• Participation in forums generally increases our connection with our community, broadens our social relationships, and gives us an appreciation for the diverse members in our community.

What do community leaders, decision makers and government gain from working with the reports generated from deliberative forums as well as listening, participating, sponsoring and encouraging public deliberation?

  • Leaders and elected officials who consult with moderators about reports of forums or who participate in public deliberation tend to get better outcomes than decisions that are made in a more top-down fashion (See Fung, A., and Wright, E.O. (2001, March). "Deepening Democracy: Innovations in Empowered Participatory Governance." Politics and Society, 29(1), 18.)
  • Public participation in forums also tends to increase the public's trust of politicians because they come to understand through the process of choice making just how difficult it is to make political decisions for a community.
  • Those involved in public deliberation are trying to create a new relationship between the public and government. We've learned that public opinion polls often tell us what the public is thinking when they are not thinking. The value of deliberative forums is that they result in reports that give us a truly meaningful understanding of how the public thinks and values together. We've learned in our research that when you compare what policy experts or those in the media are saying to what the public is saying, these reports often look very different. Public deliberation is another way to create that needed connection between the public, media, and the government.
  • Public deliberation is not a cure-all, but when people have to work through issues in ways the leaders do, leaders also find the input of the public more valuable and less frustrating as leaders are held accountable for satisfying a wide - often contradicting - array of demands.

What does the National Issues Forums (NIF) model of deliberation look like in action in Houston? 

  • Organizers select a national issue that has been framed by the National Issues Forums (NIF), like health care, energy, or the education gap. All members of a community or communities are invited to deliberate in a forum. Those who convene the forum also work to actively recruit diverse participation - political affiliation, race, gender, age, class, etc.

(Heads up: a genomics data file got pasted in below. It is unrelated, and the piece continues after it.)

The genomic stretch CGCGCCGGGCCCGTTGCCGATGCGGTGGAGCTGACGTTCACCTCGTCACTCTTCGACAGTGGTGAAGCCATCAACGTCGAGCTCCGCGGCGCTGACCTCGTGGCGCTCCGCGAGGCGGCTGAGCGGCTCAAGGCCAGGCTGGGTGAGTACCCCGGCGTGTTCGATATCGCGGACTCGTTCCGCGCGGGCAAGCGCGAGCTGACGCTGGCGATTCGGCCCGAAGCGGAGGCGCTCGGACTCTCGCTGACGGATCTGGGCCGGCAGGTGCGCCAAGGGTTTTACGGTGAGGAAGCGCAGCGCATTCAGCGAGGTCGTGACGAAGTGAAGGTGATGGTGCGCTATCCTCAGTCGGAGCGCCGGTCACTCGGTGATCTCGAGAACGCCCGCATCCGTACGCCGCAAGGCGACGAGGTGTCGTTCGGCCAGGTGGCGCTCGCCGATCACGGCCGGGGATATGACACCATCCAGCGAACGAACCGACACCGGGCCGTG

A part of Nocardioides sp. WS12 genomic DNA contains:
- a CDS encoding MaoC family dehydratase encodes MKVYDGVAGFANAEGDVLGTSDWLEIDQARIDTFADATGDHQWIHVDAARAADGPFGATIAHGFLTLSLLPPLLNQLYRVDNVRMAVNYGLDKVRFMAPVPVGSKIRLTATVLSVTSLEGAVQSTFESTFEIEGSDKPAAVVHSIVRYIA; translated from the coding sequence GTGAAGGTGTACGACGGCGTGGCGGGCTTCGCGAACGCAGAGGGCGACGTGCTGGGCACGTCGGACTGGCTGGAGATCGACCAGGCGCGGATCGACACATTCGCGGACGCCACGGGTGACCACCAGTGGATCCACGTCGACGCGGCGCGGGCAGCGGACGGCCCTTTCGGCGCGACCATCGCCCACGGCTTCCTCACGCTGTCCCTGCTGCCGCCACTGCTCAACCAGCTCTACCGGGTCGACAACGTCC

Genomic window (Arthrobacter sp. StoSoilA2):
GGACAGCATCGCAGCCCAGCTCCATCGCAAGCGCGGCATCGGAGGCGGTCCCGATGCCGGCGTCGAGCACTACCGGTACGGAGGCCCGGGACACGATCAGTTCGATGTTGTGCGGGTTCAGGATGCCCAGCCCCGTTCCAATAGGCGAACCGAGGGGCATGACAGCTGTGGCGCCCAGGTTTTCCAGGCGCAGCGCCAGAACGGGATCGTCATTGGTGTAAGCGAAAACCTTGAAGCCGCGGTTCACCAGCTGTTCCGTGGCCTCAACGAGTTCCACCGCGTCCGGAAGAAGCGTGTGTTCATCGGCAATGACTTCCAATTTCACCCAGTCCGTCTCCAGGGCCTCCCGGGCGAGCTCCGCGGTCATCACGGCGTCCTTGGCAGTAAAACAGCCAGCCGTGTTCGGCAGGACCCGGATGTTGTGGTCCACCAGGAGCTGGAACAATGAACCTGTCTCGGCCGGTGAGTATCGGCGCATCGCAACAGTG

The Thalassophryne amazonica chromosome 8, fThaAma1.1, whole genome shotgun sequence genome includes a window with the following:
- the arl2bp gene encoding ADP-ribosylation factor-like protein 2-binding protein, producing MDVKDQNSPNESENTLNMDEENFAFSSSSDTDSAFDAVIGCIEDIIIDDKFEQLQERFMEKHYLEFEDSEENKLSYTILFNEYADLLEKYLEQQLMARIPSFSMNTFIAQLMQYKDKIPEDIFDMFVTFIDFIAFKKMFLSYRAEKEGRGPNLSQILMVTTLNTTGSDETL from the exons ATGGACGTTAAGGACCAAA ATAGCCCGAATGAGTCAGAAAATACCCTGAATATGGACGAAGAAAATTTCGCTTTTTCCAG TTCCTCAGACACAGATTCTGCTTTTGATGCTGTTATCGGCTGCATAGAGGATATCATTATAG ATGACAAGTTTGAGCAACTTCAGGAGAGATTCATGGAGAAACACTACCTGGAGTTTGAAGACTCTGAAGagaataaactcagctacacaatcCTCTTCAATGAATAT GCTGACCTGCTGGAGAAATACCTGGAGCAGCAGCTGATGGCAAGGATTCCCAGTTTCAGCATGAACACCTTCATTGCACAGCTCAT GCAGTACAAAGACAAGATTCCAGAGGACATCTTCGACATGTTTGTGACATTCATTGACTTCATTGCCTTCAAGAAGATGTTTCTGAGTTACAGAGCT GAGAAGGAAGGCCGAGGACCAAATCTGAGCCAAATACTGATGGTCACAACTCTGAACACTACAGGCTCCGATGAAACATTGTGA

• Each participant has advanced access to a booklet that holds three approaches to an important national issue. This NIF booklet uses the language of the public, not the language of experts, to frame and discuss the various approaches a community can take to begin solving a national issue. A video that summarizes the three approaches is also shown before people deliberate.
  • Forums are structured so that citizens can come together to discuss the three framed options in resolving the problem on the table. The goal of the discussion is not to choose an option from among the three, but to use the wide range of the three options -- all with their own set of values and insights about the problem -- to better reveal the thoughts, feelings, concerns, and desires of the public.
  • Every person is encouraged to speak. People are also encouraged to watch themselves from "dominating" the conversation.
  • Each person's input is recorded by a recorder on a flip chart paper and then put into a final report which also captures the public's judgment or movement toward common ground on the issue.
  • Key leaders are identified on the issue and reports are sent to local and national leaders. On the national level, the reports are sent to the Kettering foundation and compiled into a national report which results in Washington D.C. dissemination activities. On a local level, the more our Houston leaders take interest in this type of participation by the community, the more these reports can have impact in Houston. However, often these deliberative meetings result in a renewed awareness of avenues that citizens can also take on their own to make positive changes in our community.

CHSS Web
Last updated 8/21/2015 5:19 AM